No, the whole point is to insist that this history is still the reality, that the structure of American society is no different in kind than in 1619, and that its democracy was designed from the beginning to brutalize non-whites forever.
In a section in which Sullivan admits that he fumbled the moment, he writes what he should have said, but didn’t…
So when I asked Stewart to delineate “structural racism,” he reflexively listed a bunch of “systems” that no longer exist: post-war redlining, the GI bill, and so on…my core point is that in America in 2022, the only formal legal systems that openly advocate race discrimination are discriminating in favor of African-Americans, not against them. Affirmative action was only supposed to be a temporary diversion from liberal principles. It’s now a permanent system of race discrimination to favor blacks over every other demographic, disproportionately harming Asian-Americans. The federal government now enforces it across every department.
Then Sullivan brings out the big guns, also known as “reality,” but sadly in a debate in which Facts Don’t Matter:
Or take the impact of family structure. A very solid finding in social science is that the key ingredient for success in America is being raised by two parents in the home, and getting married. It logically follows that when 84 percent of Asian kids grow up in a two-parent household, and only 33 percent of black kids do, you don’t need some abstract notion of “white supremacy” to explain why Asian-Americans, even the poorest, have sailed past African-Americans in educational success.
Is the poor family structure itself caused by the impact of white supremacy? The data show that the black family was actually more intactbefore the Civil Rights Movement than after it. And marriage in general was more valued:
From 1890 through 1940, black women tended to marry earlier than white women did…. In 1950, black women aged 40–44 were actually more likely to have ever married than were white women of the same age. Racial differences in marriage remained modest as recently as 1970, when 94.8 percent of white women and 92.2 percent of black women had ever been married.
And again, the importance of family structure isn’t limited to black Americans, of course:
Being raised in a married-couple household led the poverty rate for black children to go down 73 percent compared to mother-only households and 67 percent compared to father-only households. And as evidence of the power of family structure to transcend race, 31 percent of white children raised in mother-only households live in poverty, versus just 12 percent of black children living with their married parents. That is a stunning realization.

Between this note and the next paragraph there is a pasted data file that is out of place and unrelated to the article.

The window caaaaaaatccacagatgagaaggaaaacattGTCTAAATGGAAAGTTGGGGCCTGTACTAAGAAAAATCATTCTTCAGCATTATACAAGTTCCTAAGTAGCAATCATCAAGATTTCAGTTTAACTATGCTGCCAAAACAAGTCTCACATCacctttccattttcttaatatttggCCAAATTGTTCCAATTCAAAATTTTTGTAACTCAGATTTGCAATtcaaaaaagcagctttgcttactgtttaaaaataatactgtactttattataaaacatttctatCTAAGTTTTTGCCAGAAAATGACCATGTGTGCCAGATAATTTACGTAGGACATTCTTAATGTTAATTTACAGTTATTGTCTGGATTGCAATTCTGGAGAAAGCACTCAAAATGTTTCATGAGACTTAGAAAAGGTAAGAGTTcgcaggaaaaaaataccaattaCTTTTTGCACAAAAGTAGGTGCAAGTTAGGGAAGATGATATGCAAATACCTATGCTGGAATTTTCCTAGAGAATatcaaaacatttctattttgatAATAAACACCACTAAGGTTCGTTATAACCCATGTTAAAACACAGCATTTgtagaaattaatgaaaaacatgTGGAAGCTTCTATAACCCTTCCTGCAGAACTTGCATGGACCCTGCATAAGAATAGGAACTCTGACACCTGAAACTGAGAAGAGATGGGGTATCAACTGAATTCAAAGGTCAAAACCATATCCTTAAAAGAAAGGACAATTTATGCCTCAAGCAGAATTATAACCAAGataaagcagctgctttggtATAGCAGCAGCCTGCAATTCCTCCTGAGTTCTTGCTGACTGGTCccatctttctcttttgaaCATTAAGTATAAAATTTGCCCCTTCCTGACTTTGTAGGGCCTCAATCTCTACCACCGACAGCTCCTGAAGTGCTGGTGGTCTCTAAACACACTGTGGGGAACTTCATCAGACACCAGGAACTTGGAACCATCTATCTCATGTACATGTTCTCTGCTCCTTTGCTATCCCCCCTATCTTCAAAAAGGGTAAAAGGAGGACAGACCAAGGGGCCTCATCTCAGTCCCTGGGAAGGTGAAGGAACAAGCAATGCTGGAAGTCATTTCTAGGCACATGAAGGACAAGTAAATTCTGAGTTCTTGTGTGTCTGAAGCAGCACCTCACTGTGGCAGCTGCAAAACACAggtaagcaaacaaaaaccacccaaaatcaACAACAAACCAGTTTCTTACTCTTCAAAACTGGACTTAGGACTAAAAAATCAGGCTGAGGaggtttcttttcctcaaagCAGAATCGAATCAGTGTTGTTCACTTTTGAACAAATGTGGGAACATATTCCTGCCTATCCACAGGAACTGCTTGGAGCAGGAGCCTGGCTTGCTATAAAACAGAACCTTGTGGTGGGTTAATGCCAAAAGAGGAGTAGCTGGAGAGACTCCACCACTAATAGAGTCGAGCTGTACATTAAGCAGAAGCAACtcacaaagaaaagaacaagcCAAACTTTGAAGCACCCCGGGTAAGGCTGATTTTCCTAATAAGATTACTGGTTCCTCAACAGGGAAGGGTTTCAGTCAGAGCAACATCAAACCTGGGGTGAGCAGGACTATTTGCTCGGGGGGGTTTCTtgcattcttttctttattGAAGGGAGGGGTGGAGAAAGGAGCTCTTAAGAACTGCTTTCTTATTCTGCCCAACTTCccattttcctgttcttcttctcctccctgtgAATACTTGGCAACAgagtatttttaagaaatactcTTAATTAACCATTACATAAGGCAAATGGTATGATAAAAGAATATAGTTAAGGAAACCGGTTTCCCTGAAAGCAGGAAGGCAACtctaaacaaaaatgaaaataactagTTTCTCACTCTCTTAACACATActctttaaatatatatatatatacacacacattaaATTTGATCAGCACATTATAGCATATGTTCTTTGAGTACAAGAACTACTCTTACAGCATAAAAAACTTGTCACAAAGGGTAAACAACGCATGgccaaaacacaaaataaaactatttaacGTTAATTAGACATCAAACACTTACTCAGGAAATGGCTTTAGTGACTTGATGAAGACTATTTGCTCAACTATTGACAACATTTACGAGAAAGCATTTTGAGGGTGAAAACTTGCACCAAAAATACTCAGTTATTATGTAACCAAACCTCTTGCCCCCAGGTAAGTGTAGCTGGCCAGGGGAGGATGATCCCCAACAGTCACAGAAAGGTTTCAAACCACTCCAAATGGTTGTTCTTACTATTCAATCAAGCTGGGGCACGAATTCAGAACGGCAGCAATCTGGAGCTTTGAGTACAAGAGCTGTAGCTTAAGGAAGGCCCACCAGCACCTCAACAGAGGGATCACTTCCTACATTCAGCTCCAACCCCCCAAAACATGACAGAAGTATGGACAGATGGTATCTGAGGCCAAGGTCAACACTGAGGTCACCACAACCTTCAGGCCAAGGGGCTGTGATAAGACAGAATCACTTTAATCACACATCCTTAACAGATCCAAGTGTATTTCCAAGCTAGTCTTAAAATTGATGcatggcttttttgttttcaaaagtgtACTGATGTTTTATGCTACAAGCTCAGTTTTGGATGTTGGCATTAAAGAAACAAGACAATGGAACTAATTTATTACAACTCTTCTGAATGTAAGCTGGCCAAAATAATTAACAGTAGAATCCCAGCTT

Except that most of the American public doesn’t realize it, because the mainstream media and the education establishment is allied with the BLM race-hustlers. When conservatives mention the statistics, it’s because they are racists, trying to blame the victims of America’s racism. On this, Sullivan writes,
I raise these points not to argue against the reality of racism today; it’s still among us, of course. It’s just far, far less common than in the past. In 1958, for example, four percent of Americans approved of marriage between blacks and whites; today, it’s 94 percent. If you think that’s evidence of the permanence of “white supremacy,” I don’t know what to tell you. I’m also not denying persistent wealth and educational gaps. But let’s not go overboard in our gloom. In 2019, the black unemployment rate and black poverty rate reached all-time lows. (For more optimism, read these comprehensive pieces by Coleman Hughes and Wilfred Reilly.)
Nor do I want to ignore the historical legacy of public and private discrimination. I’m just saying any explanation for racial disparities today is much more complex than simply intoning “white supremacy,” and implicitly dismissing any notion of other factors, or any black agency at all.
Andrew, a virulent anti-Trump zealot, can’t bring himself to mention that the all-time lows for black unemployment and black poverty miraculously occurred after 75% of Trump’s term, as he was being called a racist by Sullivan’s progressive pals at the time.
Well, nobody’s perfect. Sullivan has written a terrific take-down of the whole CRT lie. I bet you have friends who need to read it too.